Because, Metformin makes your body think it’s working out and additional exercise is difficult.
A study just published in Aging Cell reports that metformin blunts the benefits of exercise training: Metformin inhibits mitochondrial adaptations to aerobic exercise training in older adults.
Participants, average age 62, were randomized to either metformin or placebo, and undertook aerobic exercise training for 12 weeks. This isn’t a surprise, since it’s already known one way in which metformin works is by inhibition of Complex 1 in mitochondria. (Ref) By inhibiting mitochondria, the powerhouses of the cell, less ATP is formed, which activates AMPK, an energy sensor. In turn, AMPK activates many processes that contribute to better metabolism, including lower insulin and glucose and increased fat burning.
The blunting effect of metformin on exercise was not small either. Increase in VO2max in the metformin group was only about 50% that of the placebo group. The improvement in whole-body insulin sensitivity in the metformin group was zero, compared to a significant increase in the placebo group.
Another study, “Metformin and Exercise in Type 2 Diabetes”, determined the effects of metformin on the metabolic response to sub-maximal exercise, the effect of exercise (relevant to activity patterns of type 2 diabetics) on plasma metformin concentrations, and the interaction between metformin and exercise on the response to a standardized meal. There is evidence that suggests that the benefits of exercise and metformin aren’t cumulative. In a study whose results were noted in this one, the reductions in diabetic risk were similar in a lifestyle that combined metformin and lifestyle modifications to the metformin or lifestyle alone groups. And in fact, the two adjustments may have contradictory effects on diabetes. First, metformin reduces blood glucose levels. But exercise tends to increase levels of glucagon, the hormone that deals with low blood sugar. When the two are combined, glucagon concentrations become significantly higher as the body tries to compensate for the effect of metformin. Second, by increasing the heart rate, metformin has the potential to lower some patients’ selected exercise intensity, which means it could lead to the prescription of lower exercise workloads than are commonly recommended. So, the combination of exercise and metformin, both common prescriptions for diabetics, is likely less effective at lowering the glycemic response to a meal than metformin alone.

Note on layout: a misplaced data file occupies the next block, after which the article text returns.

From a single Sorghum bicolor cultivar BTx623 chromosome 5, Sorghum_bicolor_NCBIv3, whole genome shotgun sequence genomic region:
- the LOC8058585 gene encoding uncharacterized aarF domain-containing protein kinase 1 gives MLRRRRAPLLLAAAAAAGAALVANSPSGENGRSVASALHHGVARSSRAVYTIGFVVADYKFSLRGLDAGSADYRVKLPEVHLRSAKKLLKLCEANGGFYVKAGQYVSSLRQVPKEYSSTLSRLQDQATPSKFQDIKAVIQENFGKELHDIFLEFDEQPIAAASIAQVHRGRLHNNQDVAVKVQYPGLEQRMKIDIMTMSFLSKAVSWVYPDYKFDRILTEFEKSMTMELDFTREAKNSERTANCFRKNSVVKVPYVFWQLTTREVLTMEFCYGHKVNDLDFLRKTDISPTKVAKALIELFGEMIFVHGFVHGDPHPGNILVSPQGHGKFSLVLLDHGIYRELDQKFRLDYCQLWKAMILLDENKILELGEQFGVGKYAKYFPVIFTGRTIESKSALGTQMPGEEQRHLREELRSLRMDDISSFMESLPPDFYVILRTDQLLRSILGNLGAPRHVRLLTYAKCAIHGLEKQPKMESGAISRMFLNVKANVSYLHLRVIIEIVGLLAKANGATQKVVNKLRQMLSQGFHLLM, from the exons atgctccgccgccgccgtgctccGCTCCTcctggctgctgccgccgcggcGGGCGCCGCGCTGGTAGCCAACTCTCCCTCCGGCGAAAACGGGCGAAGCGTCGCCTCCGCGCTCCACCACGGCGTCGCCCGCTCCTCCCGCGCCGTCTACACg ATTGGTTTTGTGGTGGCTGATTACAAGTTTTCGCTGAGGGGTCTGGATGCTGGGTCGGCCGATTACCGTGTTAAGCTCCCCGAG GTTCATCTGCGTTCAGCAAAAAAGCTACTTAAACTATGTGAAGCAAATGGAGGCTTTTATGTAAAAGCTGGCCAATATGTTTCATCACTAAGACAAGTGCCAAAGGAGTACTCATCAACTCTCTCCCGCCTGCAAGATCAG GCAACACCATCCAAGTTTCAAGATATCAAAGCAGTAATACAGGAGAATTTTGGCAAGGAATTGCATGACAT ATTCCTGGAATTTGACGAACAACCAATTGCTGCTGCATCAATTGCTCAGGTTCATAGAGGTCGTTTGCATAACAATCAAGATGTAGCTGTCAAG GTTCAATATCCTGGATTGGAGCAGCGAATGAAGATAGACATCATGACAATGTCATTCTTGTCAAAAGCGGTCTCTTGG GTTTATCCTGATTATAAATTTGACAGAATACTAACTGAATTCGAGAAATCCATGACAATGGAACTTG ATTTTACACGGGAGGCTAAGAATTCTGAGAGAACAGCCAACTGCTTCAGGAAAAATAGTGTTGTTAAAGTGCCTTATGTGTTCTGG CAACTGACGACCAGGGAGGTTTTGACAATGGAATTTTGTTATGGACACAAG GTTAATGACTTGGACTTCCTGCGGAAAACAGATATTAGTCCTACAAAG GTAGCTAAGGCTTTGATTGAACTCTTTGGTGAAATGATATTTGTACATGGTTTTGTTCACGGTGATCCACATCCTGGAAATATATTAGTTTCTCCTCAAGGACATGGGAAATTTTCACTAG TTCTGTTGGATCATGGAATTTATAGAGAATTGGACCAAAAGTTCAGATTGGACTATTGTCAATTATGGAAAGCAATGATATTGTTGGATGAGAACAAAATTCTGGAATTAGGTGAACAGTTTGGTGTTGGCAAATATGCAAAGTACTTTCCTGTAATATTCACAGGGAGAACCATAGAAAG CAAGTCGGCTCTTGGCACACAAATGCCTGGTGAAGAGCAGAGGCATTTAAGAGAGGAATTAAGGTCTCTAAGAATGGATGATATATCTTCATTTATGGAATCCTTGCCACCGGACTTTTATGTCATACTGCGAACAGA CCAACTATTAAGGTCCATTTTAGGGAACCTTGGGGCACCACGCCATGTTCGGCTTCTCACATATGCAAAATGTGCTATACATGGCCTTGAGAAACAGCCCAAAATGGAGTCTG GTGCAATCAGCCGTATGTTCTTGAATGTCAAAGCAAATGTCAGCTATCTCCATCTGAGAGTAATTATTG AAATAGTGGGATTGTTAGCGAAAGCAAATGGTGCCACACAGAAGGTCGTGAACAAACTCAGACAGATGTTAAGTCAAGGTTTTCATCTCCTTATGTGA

The cancer research suggests that Metformin reduces any gains in insulin sensitivity that normally would be achieved from exercise.
According to one study, physical exercise can increase insulin sensitivity by up to 54% in insulin resistant individuals, unless of course, they are taking Metformin. Metformin abolishes any increased insulin sensitivity gained by exercise. Metformin also reduces peak aerobic capacity, reducing performance and making exercise more difficult.
Metformin reduces mitochondrial ATP production in skeletal muscle by as much as 48%. Sit with that one for a moment, a 48% reduction in cell fuel. Imagine functioning at only half capacity. This would make basic activities difficult at best and exercising to lose weight a very unlikely proposition. Moreover, despite claims to the contrary, Metformin does not appear to be an especially effective tool for weight loss, netting a reduction of only 5-10 pounds over 4-8 months. Regular exercise and a healthy diet net on average a loss of 5-10 pounds per month for most people and are significantly more effective at reducing diabetes and associated health complications without the potential side effects.
Metformin abolishes the improvement in mitochondrial respiration after aerobic exercise training. Metformin attenuates the improvement in physiological function after aerobic exercise training. The study reasoned that the cellular energy sensor AMPK would have increased activity due to the energetic stress of metformin preventing the increase in mitochondrial respiration in response to the energetic demands of exercise training.
Since cardiorespiratory fitness is one of the strongest factors for survival into old age, and since it decreases with age, the effect of metformin on this factor is concerning.
Surprisingly, a study in rats found little evidence for additive effects of combining metformin and aerobic exercise training on outcomes of obesity, type 2 diabetes, and NAFLD and actually suggest potential impairments in exercise-induced hepatic mitochondrial adaptations.
A study showed that, for individuals undergoing intensive lifestyle therapy, background metformin therapy conferred little additional benefits.